College Math Teaching

October 29, 2014

Hyperbolic Trig Functions and integration…

In college calculus courses, I’ve always wrestled with “how much to cover in the hyperbolic trig functions” section.

On one hand, the hyperbolic trig functions make some integrals much easer. On the other hand: well, it isn’t as if our classes are populated with the highest caliber student (I don’t teach at MIT); many struggle with the standard trig functions. There is only so much that the average young mind can absorb.

In case your memory is rusty:

cosh(x) =\frac{e^x + e^{-x}}{2}, sinh(x) = \frac{e^x -e^{-x}}{2} and then it is immediate that the standard “half/double angle formulas hold; we do remember that \frac{d}{dx}cosh(x) = sinh(x), \frac{d}{dx} = cosh(x).

What is less immediate is the following: sinh^{-1}(x)  = ln(x+\sqrt{x^2+1}), cosh^{-1}(x) = ln(x + \sqrt{x^2 -1}) (x \ge 1).

Exercise: prove these formulas. Hint: if sinh(y) = x then e^{y} - 2x- e^{-y} =0 so multiply both sides by e^{y} to obtain e^{2y} -2x e^y - 1 =0 now use the quadratic formula to solve for e^y and keep in mind that e^y is positive.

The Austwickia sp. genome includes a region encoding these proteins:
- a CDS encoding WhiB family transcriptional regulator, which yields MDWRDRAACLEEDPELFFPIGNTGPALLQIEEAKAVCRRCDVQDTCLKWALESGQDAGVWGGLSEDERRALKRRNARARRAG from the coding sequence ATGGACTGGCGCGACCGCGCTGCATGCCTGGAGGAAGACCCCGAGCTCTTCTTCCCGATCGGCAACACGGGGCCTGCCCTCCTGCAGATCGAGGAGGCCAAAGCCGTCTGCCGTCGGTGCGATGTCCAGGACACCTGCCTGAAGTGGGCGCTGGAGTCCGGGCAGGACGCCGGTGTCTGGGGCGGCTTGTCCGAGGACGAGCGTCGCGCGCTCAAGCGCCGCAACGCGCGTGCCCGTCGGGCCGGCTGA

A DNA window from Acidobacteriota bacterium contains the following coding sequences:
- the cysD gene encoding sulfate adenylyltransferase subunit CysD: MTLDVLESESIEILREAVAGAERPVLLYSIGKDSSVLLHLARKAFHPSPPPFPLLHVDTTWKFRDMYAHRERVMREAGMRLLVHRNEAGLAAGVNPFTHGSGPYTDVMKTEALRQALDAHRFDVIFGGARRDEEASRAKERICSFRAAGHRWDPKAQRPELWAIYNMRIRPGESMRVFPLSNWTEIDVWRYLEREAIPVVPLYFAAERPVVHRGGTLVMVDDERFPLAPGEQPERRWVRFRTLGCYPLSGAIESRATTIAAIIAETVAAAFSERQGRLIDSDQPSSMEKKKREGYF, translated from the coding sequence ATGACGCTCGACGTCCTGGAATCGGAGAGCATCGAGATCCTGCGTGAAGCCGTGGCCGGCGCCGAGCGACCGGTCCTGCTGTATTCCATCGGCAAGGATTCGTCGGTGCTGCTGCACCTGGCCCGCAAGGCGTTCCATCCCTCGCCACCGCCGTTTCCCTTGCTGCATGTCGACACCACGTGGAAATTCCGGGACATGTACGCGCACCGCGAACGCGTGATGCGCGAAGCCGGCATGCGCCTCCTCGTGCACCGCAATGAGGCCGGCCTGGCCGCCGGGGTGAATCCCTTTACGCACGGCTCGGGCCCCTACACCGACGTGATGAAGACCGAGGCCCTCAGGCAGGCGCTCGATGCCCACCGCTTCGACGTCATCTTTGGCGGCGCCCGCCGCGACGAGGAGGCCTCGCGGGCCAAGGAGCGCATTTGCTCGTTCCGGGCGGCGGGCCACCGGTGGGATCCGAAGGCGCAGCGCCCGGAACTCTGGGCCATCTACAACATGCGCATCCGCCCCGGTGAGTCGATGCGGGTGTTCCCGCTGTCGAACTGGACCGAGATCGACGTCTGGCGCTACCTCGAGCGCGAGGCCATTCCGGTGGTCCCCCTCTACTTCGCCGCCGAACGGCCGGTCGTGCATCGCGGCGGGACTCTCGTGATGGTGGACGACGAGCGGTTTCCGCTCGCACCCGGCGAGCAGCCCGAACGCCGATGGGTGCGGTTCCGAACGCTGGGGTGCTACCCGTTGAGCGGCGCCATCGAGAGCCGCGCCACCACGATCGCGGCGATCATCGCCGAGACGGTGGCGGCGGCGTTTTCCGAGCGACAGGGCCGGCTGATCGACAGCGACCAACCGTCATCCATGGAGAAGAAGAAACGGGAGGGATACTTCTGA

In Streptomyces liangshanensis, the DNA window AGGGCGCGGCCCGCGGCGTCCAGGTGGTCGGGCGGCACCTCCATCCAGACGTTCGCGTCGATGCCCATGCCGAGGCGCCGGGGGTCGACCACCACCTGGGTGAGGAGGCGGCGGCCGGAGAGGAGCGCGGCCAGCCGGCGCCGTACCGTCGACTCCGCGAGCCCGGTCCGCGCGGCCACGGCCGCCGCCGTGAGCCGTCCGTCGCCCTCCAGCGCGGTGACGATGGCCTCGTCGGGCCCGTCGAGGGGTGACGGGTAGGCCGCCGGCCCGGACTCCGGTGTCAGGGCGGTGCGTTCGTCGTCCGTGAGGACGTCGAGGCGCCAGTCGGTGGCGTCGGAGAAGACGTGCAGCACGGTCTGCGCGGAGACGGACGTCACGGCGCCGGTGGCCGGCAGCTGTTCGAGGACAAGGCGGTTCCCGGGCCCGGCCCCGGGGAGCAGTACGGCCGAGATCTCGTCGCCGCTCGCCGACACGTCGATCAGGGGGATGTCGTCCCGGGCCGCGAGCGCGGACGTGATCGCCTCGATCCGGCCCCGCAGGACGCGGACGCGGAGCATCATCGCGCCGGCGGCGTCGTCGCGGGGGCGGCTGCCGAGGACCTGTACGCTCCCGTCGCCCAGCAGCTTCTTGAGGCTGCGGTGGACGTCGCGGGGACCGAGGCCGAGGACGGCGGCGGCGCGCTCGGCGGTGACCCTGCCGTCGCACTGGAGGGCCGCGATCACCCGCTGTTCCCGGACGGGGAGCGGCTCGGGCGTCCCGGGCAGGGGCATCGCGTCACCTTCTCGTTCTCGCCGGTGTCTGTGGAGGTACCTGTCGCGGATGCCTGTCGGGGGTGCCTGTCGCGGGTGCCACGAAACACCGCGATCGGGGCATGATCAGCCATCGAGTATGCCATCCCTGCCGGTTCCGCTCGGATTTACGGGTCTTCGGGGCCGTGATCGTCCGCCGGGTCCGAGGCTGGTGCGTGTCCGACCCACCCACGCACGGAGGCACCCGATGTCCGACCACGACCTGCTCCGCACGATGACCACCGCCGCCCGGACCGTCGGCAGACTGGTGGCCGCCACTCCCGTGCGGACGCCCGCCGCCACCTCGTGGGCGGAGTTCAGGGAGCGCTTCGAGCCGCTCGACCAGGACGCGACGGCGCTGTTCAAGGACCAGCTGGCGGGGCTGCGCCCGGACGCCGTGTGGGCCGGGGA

For the other formula: same procedure, and remember that we are using the x \ge 0 branch of cosh(x) and that cosh(x) \ge 1

The following follows easily: \frac{d}{dx} sinh^{-1} (x) = \frac{1}{\sqrt{x^2 + 1}} (just set up sinh(y) = x and use implicit differentiation followed by noting cosh^2(x) -sinh^2(x) = 1 . ) and \frac{d}{dx} cosh^{-1}(x) = \frac{1}{\sqrt{x^2-1}} (similar derivation).

Now, we are off and running.

Example: \int \sqrt{x^2 + 1} dx =

We can make the substitution x =sinh(u), dx = cosh(u) du and obtain \int cosh^2(u) du = \int \frac{1}{2} (cosh(2u) + 1)du = \frac{1}{4}sinh(2u) + \frac{1}{2} u + C . Now use sinh(2u) = 2 sinh(u)cosh(u) and we obtain:

\frac{1}{2}sinh(u)cosh(u) + \frac{u}{2} + C . The back substitution isn’t that hard if we recognize cosh(u) = \sqrt{sinh^2(u) + 1} so we have \frac{1}{2} sinh(u) \sqrt{sinh^2(u) + 1} + \frac{u}{2} + C . Back substitution is now easy:

\frac{1}{2} x \sqrt{x^2+1} + \frac{1}{2} ln(x + \sqrt{x^2 + 1}) + C . No integration by parts is required and the dreaded \int sec^3(x) dx integral is avoided. Ok, I was a bit loose about the domains here; we can make this valid for negative values of x by using an absolute value with the ln(x + \sqrt{x^2 + 1}) term.


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